Robert Wheelwright is one of the young receivers that will have to fill the void left by Jared Abbrederis and others.
By ZACH HEILPRIN
MADISON - Playing time is an attractive selling point for coaches when they go into a recruit’s home. It’s been one that the University of Wisconsin has used extensively in this recruiting cycle especially at wide receiver. And there’s several big reasons – or departures for that.
Including tight ends and running backs, the Badgers will lose 81-percent (162 of 201) of their receptions and 84-percent (2,055 of 2,445) of their receiving yards from this year’s team due to the graduation of Jared Abbrederis. Jacob Pedersen and James White.
“I think anybody would look at it and say, ‘Where can I have an opportunity to play early? And be at a winning program. Because usually those things don’t go together,” wide receivers coach Chris Beatty said recently. “So for us there is opportunity but that being said I don’t want to shortchange the guys we’ve got. I feel really good about the strides their making but I think people see that Jared is a big part of what we do and they say ‘Hey, I want to be the next Jared.’ So I think that is attractive.”
Wisconsin has four wide receivers committed for the class of 2014 right now. Dareian Watkins (Galion, Ohio), Krenwick Sanders (Jesup, Ga.), Chris Jones (Hyattsville, Mary.) and Natrell Jamerson (Ocala, Fla.). They are after another big-time prospect in Jamil Kamara (Virginia Beach, Va.).
But Beatty isn’t joking when he says he likes the guys he’s got. And he is perhaps no higher on a player than freshman Robert Wheelwright. Extremely raw when fall camp opened in August – the only real route he ran in high school was of the go deep and the quarterback will throw it variety – Wheelwright has made significant strides.
“Route-running,” Beatty answered when asked where Wheelwright’s biggest gains have come. “I mean he does a great job. He’s probably, next to Abbrederis, the next best route runner we’ve got. He’s really crisp in and out of his breaks. Right now, he runs routes that are night and day (from where he was).”
Wheelwright was in agreement with Beatty’s assessment and said Abbrederis was a big factor in that jump.
“Every day,” Wheelwright answered when asked about learning from Abbrederis. “When I watch film, I watch his routes. I watch my routes and compare them. Try to see what I can do. I watch a lot of people’s routes but Abby is probably one of the best route runners I’ve seen.”
What makes Abbrederis so good is how loose his upper body is, allowing him to get in and out of his breaks so quick. And that makes him unpredictable – another aspect of his game that Wheelwright has picked up on.
“Being creative,” he said of what makes a good route runner. “Just working your routes and setting up the defensive backs so they think you’re going to do something that you’re not. That’s the one thing I look at. Making sure they’re uncomfortable.”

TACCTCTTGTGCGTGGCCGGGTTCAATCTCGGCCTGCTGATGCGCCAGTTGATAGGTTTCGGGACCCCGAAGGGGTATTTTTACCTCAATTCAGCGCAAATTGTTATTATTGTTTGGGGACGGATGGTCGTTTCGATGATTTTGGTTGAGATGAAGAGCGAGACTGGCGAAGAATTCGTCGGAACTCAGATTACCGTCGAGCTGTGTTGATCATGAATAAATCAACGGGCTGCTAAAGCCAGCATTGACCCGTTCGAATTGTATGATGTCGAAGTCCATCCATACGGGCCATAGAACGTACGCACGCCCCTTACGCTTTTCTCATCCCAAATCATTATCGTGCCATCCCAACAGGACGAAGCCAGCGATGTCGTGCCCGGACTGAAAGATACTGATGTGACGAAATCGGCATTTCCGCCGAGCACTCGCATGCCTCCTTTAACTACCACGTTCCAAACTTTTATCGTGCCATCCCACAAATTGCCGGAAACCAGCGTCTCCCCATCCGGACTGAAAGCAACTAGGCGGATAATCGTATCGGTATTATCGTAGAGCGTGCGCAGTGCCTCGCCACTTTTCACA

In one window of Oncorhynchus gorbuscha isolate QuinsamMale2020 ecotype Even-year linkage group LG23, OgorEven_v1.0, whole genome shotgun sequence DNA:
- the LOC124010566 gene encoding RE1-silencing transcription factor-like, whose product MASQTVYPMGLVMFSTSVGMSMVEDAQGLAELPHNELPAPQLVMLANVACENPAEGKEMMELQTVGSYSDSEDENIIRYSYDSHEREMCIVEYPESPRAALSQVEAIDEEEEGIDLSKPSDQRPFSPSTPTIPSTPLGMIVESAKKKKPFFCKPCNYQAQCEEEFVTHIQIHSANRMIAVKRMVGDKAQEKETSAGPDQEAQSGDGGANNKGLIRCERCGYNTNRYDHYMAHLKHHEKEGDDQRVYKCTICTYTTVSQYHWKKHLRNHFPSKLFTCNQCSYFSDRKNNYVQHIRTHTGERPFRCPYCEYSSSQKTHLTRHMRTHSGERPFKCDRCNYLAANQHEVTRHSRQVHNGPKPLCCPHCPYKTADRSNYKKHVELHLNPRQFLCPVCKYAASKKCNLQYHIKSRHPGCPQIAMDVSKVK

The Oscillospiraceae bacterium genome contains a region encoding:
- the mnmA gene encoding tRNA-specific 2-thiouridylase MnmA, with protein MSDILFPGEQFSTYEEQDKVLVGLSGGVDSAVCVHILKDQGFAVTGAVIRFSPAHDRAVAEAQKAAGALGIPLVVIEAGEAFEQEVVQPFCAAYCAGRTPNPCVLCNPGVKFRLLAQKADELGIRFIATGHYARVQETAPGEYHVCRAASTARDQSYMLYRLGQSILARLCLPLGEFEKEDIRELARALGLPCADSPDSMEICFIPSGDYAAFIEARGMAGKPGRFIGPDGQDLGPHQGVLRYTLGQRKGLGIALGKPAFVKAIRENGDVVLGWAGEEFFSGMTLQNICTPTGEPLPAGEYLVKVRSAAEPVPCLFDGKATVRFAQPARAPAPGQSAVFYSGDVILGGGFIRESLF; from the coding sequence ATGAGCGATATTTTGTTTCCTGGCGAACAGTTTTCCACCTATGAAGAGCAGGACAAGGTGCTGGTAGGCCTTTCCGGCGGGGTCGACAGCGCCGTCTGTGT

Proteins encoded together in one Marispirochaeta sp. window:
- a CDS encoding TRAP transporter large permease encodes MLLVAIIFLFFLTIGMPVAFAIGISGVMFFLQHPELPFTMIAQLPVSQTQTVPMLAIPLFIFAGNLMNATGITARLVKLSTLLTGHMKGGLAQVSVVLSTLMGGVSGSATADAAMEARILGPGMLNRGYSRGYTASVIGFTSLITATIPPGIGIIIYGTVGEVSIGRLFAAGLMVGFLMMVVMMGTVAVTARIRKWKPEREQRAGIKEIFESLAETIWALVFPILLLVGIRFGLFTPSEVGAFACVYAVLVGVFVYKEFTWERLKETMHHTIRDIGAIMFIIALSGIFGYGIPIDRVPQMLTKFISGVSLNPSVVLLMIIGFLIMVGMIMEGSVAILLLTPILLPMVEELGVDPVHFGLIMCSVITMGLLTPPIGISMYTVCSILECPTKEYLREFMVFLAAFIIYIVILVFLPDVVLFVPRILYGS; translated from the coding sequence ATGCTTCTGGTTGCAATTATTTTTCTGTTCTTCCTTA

As with most young players, developing consistency in Wheelwright’s game is a time consuming endeavor -- something that will continue to be a focus of Beatty's. And while the 6-foot-3 Ohio-native has made significant strides in his route running he still has too many dropped passes.
“It’s just putting the whole thing together,” Beatty said. “And that comes a lot with being comfortable and not pressing. I think he presses a little bit to try to impress, not only me, but the older guys. I think he’s feeling more and more comfortable every day, so I expect big things from him.”
Beatty, who’s coached some big-time receivers, including the Seattle Seahawks Percy Harvin, the St. Louis Rams Tavon Austin and Vanderbilt’s Jordan Matthews, believes the position can be filled with 'know-it-all’s'. But Wheelwright is a willing pupil.
“I think Rob’s about as coachable of freshman that I’ve been around,” Beatty said. “In that regard, he reminds of (former West Virginia receiver) Tavon Austin. Because Tavon is one of those dudes that was like every day, he almost wears you out because he’s asking you, ‘How can I do this better or how can I do that?’ but he hangs on what you say and I think he’s learned a lot.”
The freshman’s impact has been minimal this year. He’s played in 11 games but has just two catches for nine yards. That’s despite the coaches being desperate for someone other than Abbrederis to step up. With him gone the only receivers left that caught a pass this season are Wheelwright, Jordan Fredrick, Kenzel Doe and Alex Erickson.
While a lot of focus is on 2014 there are still opportunities to make an impact this year in the Capital One Bowl against South Carolina. The passing game wasn’t consistent at the end of the year and it led to teams selling out against the Badgers powerful running game. Wisconsin was able to still win in Minnesota but couldn’t finish off the season with a win over Penn State. That led UW coach Gary Andersen to call for others to get involved.
“We want to be able to do some things different and we need to do some things different in the bowl game,” Andersen said. “I hope some other receivers are going to step up and grow up and make some plays as we go through this next month of practice. I want to have the opportunity to get the ball in their hands and have them make some plays for us. Just overall, the passing game needs to take a step forward.
“If we’re going to have a chance to win this next football game it’ll have to. If not, we won’t win.”
Wheelwright hears that and wants to take advantage.
“It’s real exciting,” he said. “That’s what I’ve been waiting for. I wanted that early but I had to sit back and learn. But now I get a chance to go out there (and make plays).
Listen to Zach Heilprin every weekday on “The Jump Around” at ESPNWisconsin.com, and follow him on Twitter: @zachheilprin